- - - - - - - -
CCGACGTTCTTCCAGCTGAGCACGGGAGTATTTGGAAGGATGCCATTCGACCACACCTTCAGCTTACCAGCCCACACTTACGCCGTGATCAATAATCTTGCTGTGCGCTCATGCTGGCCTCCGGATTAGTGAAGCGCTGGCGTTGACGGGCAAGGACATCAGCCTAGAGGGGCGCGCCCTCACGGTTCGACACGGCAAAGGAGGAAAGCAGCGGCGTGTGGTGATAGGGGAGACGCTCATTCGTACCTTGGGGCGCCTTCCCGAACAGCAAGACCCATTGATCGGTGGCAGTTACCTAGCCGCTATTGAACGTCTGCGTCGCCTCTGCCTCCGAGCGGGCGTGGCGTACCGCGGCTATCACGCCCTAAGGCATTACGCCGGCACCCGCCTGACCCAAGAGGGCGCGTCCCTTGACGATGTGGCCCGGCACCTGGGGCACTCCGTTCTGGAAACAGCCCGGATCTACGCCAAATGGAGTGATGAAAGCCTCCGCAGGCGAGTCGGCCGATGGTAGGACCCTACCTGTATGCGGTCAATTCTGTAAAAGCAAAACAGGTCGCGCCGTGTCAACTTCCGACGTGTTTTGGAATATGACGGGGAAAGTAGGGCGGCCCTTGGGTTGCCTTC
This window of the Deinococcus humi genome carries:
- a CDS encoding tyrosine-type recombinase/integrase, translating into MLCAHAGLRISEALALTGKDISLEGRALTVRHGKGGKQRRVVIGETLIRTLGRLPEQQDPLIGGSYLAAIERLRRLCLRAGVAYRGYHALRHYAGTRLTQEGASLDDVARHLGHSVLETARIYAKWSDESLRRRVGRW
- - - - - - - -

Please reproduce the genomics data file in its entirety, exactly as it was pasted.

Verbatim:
CCGACGTTCTTCCAGCTGAGCACGGGAGTATTTGGAAGGATGCCATTCGACCACACCTTCAGCTTACCAGCCCACACTTACGCCGTGATCAATAATCTTGCTGTGCGCTCATGCTGGCCTCCGGATTAGTGAAGCGCTGGCGTTGACGGGCAAGGACATCAGCCTAGAGGGGCGCGCCCTCACGGTTCGACACGGCAAAGGAGGAAAGCAGCGGCGTGTGGTGATAGGGGAGACGCTCATTCGTACCTTGGGGCGCCTTCCCGAACAGCAAGACCCATTGATCGGTGGCAGTTACCTAGCCGCTATTGAACGTCTGCGTCGCCTCTGCCTCCGAGCGGGCGTGGCGTACCGCGGCTATCACGCCCTAAGGCATTACGCCGGCACCCGCCTGACCCAAGAGGGCGCGTCCCTTGACGATGTGGCCCGGCACCTGGGGCACTCCGTTCTGGAAACAGCCCGGATCTACGCCAAATGGAGTGATGAAAGCCTCCGCAGGCGAGTCGGCCGATGGTAGGACCCTACCTGTATGCGGTCAATTCTGTAAAAGCAAAACAGGTCGCGCCGTGTCAACTTCCGACGTGTTTTGGAATATGACGGGGAAAGTAGGGCGGCCCTTGGGTTGCCTTC
This window of the Deinococcus humi genome carries:
- a CDS encoding tyrosine-type recombinase/integrase, translating into MLCAHAGLRISEALALTGKDISLEGRALTVRHGKGGKQRRVVIGETLIRTLGRLPEQQDPLIGGSYLAAIERLRRLCLRAGVAYRGYHALRHYAGTRLTQEGASLDDVARHLGHSVLETARIYAKWSDESLRRRVGRW